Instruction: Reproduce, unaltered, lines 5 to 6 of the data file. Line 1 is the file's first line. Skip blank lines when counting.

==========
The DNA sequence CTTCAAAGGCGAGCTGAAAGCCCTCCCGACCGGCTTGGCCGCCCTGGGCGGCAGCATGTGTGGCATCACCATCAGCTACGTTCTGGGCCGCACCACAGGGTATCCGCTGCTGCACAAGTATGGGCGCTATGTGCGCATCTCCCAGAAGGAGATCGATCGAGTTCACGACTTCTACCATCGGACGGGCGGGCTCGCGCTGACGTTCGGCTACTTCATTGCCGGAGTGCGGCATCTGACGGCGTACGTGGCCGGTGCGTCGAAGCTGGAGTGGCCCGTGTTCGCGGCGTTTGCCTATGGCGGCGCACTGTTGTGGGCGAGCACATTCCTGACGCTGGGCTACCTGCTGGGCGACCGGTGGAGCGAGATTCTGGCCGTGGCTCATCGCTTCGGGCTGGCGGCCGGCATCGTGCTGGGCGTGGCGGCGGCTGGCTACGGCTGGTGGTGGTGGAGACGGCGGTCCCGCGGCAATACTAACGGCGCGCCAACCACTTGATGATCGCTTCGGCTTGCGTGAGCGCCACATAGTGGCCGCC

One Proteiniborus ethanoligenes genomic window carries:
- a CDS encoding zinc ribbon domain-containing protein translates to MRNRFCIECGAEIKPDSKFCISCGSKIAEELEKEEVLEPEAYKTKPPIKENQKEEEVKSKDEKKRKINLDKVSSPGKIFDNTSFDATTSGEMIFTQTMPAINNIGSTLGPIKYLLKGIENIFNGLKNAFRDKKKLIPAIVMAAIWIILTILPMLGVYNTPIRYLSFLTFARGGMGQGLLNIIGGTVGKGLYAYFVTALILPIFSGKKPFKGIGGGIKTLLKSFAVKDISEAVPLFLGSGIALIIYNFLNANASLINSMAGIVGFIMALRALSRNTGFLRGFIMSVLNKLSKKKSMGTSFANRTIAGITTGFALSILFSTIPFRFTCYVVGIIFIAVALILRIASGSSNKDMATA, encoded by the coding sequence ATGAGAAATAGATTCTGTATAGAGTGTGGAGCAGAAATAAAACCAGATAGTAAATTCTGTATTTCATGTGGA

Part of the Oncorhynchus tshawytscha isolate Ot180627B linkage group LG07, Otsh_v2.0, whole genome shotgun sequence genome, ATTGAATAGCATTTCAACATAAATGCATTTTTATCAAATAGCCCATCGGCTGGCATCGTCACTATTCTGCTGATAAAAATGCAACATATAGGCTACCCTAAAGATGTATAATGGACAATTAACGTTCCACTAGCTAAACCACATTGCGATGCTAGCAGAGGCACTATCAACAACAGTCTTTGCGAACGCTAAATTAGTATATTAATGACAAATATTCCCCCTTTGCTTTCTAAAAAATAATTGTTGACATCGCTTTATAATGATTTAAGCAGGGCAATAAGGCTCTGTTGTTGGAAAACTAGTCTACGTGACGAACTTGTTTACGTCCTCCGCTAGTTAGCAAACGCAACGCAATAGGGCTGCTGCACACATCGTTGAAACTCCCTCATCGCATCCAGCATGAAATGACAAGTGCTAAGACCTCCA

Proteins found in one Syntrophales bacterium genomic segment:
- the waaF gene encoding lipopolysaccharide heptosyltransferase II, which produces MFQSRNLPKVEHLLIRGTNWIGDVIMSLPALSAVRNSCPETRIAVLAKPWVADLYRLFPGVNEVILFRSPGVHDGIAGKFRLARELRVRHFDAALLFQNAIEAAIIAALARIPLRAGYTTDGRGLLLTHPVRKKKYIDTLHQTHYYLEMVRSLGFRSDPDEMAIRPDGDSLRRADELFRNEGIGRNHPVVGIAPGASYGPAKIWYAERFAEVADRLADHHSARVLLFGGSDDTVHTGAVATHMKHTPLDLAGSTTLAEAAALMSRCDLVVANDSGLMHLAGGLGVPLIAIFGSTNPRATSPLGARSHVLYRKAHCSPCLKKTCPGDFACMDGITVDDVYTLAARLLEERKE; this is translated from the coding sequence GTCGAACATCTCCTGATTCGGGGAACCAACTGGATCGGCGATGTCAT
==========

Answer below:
Proteins found in one Syntrophales bacterium genomic segment:
- the waaF gene encoding lipopolysaccharide heptosyltransferase II, which produces MFQSRNLPKVEHLLIRGTNWIGDVIMSLPALSAVRNSCPETRIAVLAKPWVADLYRLFPGVNEVILFRSPGVHDGIAGKFRLARELRVRHFDAALLFQNAIEAAIIAALARIPLRAGYTTDGRGLLLTHPVRKKKYIDTLHQTHYYLEMVRSLGFRSDPDEMAIRPDGDSLRRADELFRNEGIGRNHPVVGIAPGASYGPAKIWYAERFAEVADRLADHHSARVLLFGGSDDTVHTGAVATHMKHTPLDLAGSTTLAEAAALMSRCDLVVANDSGLMHLAGGLGVPLIAIFGSTNPRATSPLGARSHVLYRKAHCSPCLKKTCPGDFACMDGITVDDVYTLAARLLEERKE; this is translated from the coding sequence GTCGAACATCTCCTGATTCGGGGAACCAACTGGATCGGCGATGTCAT